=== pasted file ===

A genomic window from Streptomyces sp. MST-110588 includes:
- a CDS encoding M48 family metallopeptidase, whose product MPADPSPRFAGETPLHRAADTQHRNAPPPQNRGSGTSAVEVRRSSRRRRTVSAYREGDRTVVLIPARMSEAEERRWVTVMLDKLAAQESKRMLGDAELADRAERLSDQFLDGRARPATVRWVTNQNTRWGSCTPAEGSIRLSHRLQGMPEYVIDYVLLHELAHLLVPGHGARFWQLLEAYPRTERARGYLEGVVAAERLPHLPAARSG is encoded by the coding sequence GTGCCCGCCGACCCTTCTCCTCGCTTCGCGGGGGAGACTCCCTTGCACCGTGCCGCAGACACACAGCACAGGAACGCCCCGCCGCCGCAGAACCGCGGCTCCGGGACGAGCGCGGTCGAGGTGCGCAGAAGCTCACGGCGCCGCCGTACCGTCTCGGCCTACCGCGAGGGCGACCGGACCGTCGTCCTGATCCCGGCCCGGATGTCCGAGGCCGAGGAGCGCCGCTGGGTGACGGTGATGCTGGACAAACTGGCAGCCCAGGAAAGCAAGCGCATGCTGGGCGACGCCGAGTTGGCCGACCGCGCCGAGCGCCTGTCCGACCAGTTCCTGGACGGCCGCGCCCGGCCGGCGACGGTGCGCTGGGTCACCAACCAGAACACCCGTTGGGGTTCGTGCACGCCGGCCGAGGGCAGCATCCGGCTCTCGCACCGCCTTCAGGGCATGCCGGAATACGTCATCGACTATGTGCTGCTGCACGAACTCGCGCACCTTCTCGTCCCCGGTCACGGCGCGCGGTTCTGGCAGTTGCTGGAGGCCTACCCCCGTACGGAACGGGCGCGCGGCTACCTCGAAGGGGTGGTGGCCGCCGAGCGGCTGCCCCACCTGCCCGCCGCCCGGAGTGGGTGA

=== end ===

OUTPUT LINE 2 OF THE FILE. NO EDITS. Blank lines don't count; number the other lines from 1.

- a CDS encoding M48 family metallopeptidase, whose product MPADPSPRFAGETPLHRAADTQHRNAPPPQNRGSGTSAVEVRRSSRRRRTVSAYREGDRTVVLIPARMSEAEERRWVTVMLDKLAAQESKRMLGDAELADRAERLSDQFLDGRARPATVRWVTNQNTRWGSCTPAEGSIRLSHRLQGMPEYVIDYVLLHELAHLLVPGHGARFWQLLEAYPRTERARGYLEGVVAAERLPHLPAARSG is encoded by the coding sequence GTGCCCGCCGACCCTTCTCCTCGCTTCGCGGGGGAGACTCCCTTGCACCGTGCCGCAGACACACAGCACAGGAACGCCCCGCCGCCGCAGAACCGCGGCTCCGGGACGAGCGCGGTCGAGGTGCGCAGAAGCTCACGGCGCCGCCGTACCGTCTCGGCCTACCGCGAGGGCGACCGGACCGTCGTCCTGATCCCGGCCCGGATGTCCGAGGCCGAGGAGCGCCGCTGGGTGACGGTGATGCTGGACAAACTGGCAGCCCAGGAAAGCAAGCGCATGCTGGGCGACGCCGAGTTGGCCGACCGCGCCGAGCGCCTGTCCGACCAGTTCCTGGACGGCCGCGCCCGGCCGGCGACGGTGCGCTGGGTCACCAACCAGAACACCCGTTGGGGTTCGTGCACGCCGGCCGAGGGCAGCATCCGGCTCTCGCACCGCCTTCAGGGCATGCCGGAATACGTCATCGACTATGTGCTGCTGCACGAACTCGCGCACCTTCTCGTCCCCGGTCACGGCGCGCGGTTCTGGCAGTTGCTGGAGGCCTACCCCCGTACGGAACGGGCGCGCGGCTACCTCGAAGGGGTGGTGGCCGCCGAGCGGCTGCCCCACCTGCCCGCCGCCCGGAGTGGGTGA